• Controlled Risk-Taker This type of investor wants to make all the money when the general market goes up but wants to lose very little during drawdowns. Much of their investment portfolio is in equity positions.  These investors are typically well informed on what the general market is doing.  Buy and hold won’t work during periods of large drawdowns, so they employ active management in bad times.  They will quickly reduce portfolio equity exposure at early signs of emotional pain.
  • Preservationist This type of investor wants to make money with much less risk than the stock market. They feel safer with bonds because they aren’t as volatile.  Many investors with this mentality either fear they will run out of money in their retirement years or they want to give it all to their children/grandchildren.  They simply want to be reassured that their principal is still there.  Any growth is a positive.
  • Balancer This type of investor wants to make money in line with stock market returns, but they want downside protection. They know stocks are riskier than bonds and the next bear market will eventually come. They like being in a diversified stock/bond/alternative portfolio.

In late October the S&P 500 gave up all its gains for the year in just a few weeks (see chart below). From the close on October 3rd to the close on October 29th, the S&P 500 fell 9.71%. The Nasdaq 100 Index fell 12.09%, led by one of its largest components, Amazon (AMZN), which fell 21.19%.

Created with StockCharts.com.  © StockCharts.com, Inc.  All Rights Reserved.

The most common reactions I heard at the end of October were:

“Everything is fine, it’s time to buy more at a discount.”

“Ouch, that hurt. I don’t know if I should sell or hold here.”

“This doesn’t feel good, but at least my exposure was reduced, and I had a diversified portfolio, including bonds.”

“Is this the start of the next Bear market?!?! Is my money safe???”

“We’re still in a Bull market. I’m diversified and this bump in the road is OK.”

“I’ve enjoyed this Bull market, but this is the second time this year I’ve seen a 10% drop.  I think it’s time to be a little more defensive, unless the market has a good rally.”

As stated before, you can see many different reactions to the same 10%+- move in the market.  All these reactions are normal, depending on your temperament.  At Spectrum Financial one of the first things we talk to prospects about is their risk/reward profile.  Investors must be honest with themselves when asked questions like:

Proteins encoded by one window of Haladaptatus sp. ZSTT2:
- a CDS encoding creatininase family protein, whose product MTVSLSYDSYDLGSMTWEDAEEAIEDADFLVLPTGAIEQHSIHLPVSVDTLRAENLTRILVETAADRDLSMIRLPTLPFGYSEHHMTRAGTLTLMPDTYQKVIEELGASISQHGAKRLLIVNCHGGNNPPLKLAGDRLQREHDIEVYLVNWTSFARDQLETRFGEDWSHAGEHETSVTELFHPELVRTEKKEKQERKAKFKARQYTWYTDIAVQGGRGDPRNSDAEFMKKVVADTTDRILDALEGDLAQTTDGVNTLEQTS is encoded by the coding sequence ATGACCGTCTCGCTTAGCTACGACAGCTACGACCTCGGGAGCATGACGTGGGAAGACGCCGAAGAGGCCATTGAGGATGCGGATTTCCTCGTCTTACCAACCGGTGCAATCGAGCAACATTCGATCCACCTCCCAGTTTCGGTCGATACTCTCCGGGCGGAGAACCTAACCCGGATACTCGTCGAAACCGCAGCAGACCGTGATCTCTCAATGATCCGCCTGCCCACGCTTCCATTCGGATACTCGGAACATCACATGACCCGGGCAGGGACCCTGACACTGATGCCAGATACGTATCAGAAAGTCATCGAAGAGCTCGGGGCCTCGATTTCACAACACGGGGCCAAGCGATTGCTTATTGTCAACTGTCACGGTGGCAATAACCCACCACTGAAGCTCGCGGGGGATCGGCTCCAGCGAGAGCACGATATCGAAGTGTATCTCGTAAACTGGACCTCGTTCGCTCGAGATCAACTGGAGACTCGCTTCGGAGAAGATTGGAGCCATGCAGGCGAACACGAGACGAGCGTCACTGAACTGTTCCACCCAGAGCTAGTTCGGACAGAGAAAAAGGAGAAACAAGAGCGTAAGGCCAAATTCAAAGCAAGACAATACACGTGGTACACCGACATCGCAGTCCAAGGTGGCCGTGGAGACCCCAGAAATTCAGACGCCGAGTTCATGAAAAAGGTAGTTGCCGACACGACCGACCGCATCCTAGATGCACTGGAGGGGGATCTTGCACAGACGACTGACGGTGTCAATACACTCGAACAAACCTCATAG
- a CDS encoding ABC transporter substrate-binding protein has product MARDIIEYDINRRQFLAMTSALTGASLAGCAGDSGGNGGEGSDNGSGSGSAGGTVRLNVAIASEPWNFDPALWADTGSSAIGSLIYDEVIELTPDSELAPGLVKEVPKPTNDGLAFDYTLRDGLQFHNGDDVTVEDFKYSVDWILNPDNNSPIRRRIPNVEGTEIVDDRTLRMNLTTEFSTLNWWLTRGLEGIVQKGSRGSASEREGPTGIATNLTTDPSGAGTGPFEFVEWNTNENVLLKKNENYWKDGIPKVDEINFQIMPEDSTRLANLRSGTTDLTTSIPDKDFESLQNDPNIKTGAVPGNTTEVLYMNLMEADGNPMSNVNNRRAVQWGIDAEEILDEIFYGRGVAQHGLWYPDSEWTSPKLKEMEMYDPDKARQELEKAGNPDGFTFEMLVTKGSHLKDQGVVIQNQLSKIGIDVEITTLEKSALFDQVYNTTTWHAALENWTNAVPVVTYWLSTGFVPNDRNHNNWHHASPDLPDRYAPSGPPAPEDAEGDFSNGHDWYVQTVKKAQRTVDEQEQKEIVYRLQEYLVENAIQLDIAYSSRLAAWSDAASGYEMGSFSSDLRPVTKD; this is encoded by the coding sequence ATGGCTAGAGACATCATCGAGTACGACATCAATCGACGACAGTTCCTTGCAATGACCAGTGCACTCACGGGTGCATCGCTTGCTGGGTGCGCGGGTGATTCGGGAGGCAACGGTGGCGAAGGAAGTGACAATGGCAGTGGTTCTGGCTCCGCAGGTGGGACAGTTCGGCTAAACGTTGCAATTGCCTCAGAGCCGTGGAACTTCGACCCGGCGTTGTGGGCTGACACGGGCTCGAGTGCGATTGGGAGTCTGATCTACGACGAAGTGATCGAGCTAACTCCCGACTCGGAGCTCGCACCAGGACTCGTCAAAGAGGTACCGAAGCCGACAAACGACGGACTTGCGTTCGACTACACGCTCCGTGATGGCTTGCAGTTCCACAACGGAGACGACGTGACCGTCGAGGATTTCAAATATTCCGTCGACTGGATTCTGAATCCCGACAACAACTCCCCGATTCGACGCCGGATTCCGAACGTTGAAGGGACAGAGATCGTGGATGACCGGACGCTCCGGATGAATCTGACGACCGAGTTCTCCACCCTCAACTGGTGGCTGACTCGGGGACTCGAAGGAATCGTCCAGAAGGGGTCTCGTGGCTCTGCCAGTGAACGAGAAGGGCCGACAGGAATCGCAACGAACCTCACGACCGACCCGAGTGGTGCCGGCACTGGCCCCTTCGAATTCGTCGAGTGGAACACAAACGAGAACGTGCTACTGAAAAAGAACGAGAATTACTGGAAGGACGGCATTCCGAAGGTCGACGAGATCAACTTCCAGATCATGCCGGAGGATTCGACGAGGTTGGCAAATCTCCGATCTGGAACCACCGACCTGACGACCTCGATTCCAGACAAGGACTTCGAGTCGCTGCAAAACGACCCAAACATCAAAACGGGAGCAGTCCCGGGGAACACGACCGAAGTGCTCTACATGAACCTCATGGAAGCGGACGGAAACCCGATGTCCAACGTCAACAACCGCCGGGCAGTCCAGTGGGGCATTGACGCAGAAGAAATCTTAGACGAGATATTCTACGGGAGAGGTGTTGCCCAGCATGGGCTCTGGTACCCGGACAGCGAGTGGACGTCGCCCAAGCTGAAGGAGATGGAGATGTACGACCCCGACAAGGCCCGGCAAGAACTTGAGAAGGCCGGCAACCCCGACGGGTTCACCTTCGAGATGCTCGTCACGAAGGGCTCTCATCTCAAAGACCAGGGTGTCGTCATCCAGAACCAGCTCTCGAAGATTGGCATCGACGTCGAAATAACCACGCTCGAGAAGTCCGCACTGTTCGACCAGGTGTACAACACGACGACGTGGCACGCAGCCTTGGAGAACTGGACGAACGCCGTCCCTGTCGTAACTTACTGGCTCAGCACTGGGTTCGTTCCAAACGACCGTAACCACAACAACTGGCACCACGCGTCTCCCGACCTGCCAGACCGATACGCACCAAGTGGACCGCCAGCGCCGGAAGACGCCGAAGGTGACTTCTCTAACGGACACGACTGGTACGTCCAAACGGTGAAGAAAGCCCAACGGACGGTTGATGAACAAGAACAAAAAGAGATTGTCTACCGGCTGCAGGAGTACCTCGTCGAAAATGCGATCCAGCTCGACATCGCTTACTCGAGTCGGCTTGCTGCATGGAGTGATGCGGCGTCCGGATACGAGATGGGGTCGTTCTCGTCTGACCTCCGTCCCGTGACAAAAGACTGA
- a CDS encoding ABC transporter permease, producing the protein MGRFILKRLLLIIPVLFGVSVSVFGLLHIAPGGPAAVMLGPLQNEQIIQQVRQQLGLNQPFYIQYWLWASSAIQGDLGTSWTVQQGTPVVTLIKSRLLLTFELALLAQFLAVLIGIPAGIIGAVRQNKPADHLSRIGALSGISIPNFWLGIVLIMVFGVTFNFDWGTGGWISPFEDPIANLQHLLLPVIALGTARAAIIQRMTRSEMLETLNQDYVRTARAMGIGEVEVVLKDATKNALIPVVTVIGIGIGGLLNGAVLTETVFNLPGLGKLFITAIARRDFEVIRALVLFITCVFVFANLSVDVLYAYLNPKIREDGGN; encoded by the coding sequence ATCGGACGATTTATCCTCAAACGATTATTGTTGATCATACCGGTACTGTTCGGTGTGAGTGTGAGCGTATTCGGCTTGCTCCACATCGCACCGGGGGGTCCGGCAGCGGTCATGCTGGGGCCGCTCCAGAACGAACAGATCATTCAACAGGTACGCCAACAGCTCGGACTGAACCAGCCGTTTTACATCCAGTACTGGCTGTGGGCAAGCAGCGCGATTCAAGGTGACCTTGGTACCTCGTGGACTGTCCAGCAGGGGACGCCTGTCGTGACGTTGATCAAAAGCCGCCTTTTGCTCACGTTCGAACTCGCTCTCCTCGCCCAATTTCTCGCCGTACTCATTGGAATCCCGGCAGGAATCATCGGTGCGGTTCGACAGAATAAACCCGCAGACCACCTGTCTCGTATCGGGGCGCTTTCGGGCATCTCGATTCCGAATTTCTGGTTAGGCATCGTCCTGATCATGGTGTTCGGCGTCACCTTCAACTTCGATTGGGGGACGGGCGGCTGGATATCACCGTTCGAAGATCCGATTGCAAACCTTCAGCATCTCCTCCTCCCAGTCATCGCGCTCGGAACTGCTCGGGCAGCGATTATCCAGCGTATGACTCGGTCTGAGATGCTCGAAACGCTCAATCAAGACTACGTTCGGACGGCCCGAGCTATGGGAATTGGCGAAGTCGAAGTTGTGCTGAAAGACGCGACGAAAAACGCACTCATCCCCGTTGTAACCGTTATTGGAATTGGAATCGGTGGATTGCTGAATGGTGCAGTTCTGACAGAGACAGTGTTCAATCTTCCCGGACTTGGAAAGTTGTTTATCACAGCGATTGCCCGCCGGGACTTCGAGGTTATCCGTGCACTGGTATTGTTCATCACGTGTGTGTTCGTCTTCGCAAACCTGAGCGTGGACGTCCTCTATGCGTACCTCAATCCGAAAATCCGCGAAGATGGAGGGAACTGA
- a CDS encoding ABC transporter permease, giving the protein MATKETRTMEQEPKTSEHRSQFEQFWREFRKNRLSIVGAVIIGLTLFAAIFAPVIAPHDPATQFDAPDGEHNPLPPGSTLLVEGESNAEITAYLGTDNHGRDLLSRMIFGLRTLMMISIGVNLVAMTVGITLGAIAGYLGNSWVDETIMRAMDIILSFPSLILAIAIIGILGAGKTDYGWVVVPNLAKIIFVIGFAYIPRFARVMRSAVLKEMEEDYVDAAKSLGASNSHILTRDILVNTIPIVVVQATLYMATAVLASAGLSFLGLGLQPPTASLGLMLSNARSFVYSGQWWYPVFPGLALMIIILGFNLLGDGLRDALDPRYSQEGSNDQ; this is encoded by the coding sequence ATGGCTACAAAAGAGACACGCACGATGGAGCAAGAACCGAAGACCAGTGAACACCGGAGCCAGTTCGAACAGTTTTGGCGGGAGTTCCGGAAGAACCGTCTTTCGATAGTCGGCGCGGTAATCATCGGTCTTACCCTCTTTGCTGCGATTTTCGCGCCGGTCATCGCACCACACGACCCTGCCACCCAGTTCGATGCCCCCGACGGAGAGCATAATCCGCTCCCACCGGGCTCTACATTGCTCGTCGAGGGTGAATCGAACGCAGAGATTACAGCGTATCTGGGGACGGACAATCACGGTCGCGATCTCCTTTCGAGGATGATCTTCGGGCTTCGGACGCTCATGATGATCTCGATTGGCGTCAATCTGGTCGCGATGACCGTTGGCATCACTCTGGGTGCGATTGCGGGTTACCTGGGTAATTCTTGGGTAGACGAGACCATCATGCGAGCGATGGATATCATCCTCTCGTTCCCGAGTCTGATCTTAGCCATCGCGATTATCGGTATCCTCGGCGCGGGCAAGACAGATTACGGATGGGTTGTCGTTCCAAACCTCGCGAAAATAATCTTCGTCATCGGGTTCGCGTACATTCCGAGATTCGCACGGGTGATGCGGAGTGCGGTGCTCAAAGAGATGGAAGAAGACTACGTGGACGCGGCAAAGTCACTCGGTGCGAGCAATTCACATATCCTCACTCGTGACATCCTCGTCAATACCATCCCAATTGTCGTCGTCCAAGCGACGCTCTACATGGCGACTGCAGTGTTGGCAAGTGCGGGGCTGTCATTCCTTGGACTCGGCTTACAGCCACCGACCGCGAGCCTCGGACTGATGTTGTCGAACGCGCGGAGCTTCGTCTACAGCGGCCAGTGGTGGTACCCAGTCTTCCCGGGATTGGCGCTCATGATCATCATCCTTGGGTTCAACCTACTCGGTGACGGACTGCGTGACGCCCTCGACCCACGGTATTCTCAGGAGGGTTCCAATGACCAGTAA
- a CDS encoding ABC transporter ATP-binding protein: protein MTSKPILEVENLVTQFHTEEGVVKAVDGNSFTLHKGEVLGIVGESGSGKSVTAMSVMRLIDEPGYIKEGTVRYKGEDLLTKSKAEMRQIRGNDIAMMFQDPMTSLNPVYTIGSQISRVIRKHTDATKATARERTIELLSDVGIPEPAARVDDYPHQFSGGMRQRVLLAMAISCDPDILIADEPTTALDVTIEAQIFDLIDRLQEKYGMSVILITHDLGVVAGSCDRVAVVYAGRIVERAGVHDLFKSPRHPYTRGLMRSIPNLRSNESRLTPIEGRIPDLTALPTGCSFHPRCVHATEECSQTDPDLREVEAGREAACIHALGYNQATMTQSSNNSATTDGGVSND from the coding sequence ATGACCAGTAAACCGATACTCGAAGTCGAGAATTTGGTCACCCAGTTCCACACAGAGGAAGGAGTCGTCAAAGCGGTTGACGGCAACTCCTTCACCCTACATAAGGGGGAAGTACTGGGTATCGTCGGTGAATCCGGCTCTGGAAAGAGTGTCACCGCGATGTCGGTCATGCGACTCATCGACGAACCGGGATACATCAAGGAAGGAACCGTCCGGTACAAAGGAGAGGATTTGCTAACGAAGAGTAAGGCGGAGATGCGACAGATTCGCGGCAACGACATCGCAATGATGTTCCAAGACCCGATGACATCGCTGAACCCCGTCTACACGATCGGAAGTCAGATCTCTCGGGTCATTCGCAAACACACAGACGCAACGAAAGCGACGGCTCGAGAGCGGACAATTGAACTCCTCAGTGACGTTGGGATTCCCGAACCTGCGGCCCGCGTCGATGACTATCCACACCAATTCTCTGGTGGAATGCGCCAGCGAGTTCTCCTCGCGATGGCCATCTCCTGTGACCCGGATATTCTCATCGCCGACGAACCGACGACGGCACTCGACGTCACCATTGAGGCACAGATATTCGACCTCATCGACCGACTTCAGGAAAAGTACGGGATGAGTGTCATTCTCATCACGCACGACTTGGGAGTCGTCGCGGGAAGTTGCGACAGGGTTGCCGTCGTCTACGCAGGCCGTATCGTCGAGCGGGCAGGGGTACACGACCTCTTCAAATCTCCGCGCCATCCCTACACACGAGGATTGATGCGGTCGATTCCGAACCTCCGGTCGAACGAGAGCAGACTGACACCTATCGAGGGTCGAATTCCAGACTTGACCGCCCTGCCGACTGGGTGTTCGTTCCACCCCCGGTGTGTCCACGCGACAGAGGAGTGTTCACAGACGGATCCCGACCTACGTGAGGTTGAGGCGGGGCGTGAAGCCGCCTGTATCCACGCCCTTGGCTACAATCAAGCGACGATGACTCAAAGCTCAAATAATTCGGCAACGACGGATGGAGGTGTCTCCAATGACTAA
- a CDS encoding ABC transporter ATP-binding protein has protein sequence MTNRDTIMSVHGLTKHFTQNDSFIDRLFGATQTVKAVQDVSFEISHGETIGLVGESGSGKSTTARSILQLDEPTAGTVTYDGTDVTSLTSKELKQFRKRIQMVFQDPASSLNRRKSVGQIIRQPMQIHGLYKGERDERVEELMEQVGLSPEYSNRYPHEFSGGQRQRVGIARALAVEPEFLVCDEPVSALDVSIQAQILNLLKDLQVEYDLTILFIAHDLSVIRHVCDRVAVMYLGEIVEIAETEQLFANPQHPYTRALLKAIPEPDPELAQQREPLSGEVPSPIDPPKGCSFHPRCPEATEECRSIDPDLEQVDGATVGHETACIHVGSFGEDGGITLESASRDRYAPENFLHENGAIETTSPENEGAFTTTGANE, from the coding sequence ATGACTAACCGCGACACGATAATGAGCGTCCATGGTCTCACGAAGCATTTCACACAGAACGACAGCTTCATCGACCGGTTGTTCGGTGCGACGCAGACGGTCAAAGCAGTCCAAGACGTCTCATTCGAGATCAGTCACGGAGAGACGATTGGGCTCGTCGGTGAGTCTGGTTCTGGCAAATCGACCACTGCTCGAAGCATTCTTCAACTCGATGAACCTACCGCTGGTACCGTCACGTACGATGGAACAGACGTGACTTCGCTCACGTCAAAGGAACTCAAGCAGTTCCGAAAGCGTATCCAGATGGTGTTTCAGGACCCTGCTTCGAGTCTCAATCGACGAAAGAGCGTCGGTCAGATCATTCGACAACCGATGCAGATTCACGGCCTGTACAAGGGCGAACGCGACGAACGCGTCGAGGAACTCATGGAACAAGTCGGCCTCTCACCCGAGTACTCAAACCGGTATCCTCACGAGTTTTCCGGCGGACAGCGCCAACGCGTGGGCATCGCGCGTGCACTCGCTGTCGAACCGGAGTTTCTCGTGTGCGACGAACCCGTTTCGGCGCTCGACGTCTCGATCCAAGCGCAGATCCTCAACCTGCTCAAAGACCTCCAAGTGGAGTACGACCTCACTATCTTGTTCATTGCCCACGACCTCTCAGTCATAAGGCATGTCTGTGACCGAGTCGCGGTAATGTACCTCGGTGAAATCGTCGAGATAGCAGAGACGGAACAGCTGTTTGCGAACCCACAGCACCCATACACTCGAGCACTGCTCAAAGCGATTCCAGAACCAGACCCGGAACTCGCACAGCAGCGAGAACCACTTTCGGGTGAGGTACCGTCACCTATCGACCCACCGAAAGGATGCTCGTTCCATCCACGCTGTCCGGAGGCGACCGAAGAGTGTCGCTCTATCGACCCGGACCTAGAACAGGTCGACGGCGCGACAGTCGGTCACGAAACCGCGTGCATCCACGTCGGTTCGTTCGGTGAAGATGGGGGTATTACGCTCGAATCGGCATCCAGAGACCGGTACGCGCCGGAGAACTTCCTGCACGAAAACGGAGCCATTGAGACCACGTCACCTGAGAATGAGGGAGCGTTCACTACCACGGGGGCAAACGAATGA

• What is the biggest drawdown you could handle?
  • What are your long-term goals? How long are you willing to invest with us to meet them?
  • What Index(s) will you compare your portfolio to?
  • Is your outlook generally optimistic or pessimistic concerning investing?
  • Do you feel you are an aggressive, moderate or conservative investor?

I tell prospects and clients all the time that there are no wrong answers to the above questions.  If these questions are answered honestly, it’s much easier to customize a client portfolio based on his/her temperament so that expectations are met.  Once allocated, we know we are doing a good job when we see a drawdown in the market like we saw this October and our clients are happy with their return based on their risk/reward expectations.  If a client calls disgruntled, in many cases they aren’t as aggressive/conservative as they thought they were.  We can easily adjust portfolios accordingly.

What type of investment temperament do you have?  Call our office and let us explain our unique investment products and how they can be a great fit for your investment portfolio.

When you’re away, do your apps play?

Would it make you uncomfortable if your children or your neighbor grabbed your smart phone and started looking around?  Probably not, but what about a complete stranger?  This is often what happens when you download an app from app stores without doing some due diligence.  Many apps ask for you to open doors they have no business accessing.  This can open up your phone to more then just an app you thought you could trust.